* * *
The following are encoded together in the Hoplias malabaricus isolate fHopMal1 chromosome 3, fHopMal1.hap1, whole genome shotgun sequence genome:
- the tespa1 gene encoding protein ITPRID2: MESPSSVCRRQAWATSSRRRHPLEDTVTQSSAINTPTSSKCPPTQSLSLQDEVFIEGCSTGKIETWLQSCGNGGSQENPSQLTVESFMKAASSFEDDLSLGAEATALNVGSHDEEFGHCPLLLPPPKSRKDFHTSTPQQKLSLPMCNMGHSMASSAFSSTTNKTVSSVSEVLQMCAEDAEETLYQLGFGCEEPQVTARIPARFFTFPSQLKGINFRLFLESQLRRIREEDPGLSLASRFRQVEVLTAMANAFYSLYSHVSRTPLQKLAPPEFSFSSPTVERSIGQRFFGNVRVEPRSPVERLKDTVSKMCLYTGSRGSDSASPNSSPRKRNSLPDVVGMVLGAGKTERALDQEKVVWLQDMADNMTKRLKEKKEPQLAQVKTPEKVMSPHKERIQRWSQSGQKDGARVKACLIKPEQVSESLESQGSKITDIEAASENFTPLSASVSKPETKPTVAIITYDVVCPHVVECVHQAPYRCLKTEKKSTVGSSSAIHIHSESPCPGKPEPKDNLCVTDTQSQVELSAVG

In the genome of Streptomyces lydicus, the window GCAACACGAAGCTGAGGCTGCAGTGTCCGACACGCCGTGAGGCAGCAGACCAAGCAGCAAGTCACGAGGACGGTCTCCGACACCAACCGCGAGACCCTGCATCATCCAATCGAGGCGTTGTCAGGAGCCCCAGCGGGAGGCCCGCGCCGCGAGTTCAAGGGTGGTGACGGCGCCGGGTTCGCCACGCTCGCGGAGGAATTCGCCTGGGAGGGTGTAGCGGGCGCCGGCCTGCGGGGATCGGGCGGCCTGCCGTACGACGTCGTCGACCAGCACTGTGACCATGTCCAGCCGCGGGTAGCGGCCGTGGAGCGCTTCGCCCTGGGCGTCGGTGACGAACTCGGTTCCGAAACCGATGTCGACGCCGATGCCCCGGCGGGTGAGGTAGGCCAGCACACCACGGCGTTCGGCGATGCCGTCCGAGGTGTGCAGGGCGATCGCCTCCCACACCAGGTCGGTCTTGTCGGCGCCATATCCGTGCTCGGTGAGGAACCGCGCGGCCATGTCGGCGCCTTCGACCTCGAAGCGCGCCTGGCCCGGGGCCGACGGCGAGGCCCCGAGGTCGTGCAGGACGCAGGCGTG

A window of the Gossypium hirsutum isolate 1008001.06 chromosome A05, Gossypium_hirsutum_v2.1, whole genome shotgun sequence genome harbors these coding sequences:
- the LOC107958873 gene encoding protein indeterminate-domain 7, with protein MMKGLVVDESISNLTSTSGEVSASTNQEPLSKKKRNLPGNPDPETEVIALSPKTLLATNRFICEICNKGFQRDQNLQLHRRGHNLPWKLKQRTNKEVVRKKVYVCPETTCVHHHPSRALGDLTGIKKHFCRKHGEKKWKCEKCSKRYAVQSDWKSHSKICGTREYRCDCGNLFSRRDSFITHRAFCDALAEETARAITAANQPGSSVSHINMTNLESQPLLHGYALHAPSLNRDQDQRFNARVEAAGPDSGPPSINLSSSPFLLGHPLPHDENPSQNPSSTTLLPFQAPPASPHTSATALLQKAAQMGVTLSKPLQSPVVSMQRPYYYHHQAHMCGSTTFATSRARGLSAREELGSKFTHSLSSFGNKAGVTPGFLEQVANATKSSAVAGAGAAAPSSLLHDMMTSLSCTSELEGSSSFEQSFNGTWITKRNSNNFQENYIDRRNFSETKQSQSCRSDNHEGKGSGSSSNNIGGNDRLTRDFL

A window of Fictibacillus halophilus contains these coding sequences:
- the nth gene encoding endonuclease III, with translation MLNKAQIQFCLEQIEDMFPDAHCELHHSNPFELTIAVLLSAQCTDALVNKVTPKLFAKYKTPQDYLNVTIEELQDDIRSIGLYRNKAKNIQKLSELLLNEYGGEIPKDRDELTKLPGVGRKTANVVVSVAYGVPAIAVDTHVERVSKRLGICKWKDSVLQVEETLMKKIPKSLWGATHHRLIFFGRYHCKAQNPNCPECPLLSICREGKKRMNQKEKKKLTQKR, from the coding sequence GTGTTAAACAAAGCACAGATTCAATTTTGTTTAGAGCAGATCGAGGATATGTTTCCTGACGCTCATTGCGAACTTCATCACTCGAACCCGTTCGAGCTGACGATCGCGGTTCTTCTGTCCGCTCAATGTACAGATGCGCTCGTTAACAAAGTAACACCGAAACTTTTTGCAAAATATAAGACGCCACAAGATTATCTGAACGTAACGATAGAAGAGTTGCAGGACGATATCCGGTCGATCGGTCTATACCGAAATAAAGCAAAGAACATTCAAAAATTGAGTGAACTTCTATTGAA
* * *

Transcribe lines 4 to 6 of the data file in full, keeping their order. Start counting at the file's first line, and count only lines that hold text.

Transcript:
A window of the Gossypium hirsutum isolate 1008001.06 chromosome A05, Gossypium_hirsutum_v2.1, whole genome shotgun sequence genome harbors these coding sequences:
- the LOC107958873 gene encoding protein indeterminate-domain 7, with protein MMKGLVVDESISNLTSTSGEVSASTNQEPLSKKKRNLPGNPDPETEVIALSPKTLLATNRFICEICNKGFQRDQNLQLHRRGHNLPWKLKQRTNKEVVRKKVYVCPETTCVHHHPSRALGDLTGIKKHFCRKHGEKKWKCEKCSKRYAVQSDWKSHSKICGTREYRCDCGNLFSRRDSFITHRAFCDALAEETARAITAANQPGSSVSHINMTNLESQPLLHGYALHAPSLNRDQDQRFNARVEAAGPDSGPPSINLSSSPFLLGHPLPHDENPSQNPSSTTLLPFQAPPASPHTSATALLQKAAQMGVTLSKPLQSPVVSMQRPYYYHHQAHMCGSTTFATSRARGLSAREELGSKFTHSLSSFGNKAGVTPGFLEQVANATKSSAVAGAGAAAPSSLLHDMMTSLSCTSELEGSSSFEQSFNGTWITKRNSNNFQENYIDRRNFSETKQSQSCRSDNHEGKGSGSSSNNIGGNDRLTRDFL

A window of Fictibacillus halophilus contains these coding sequences: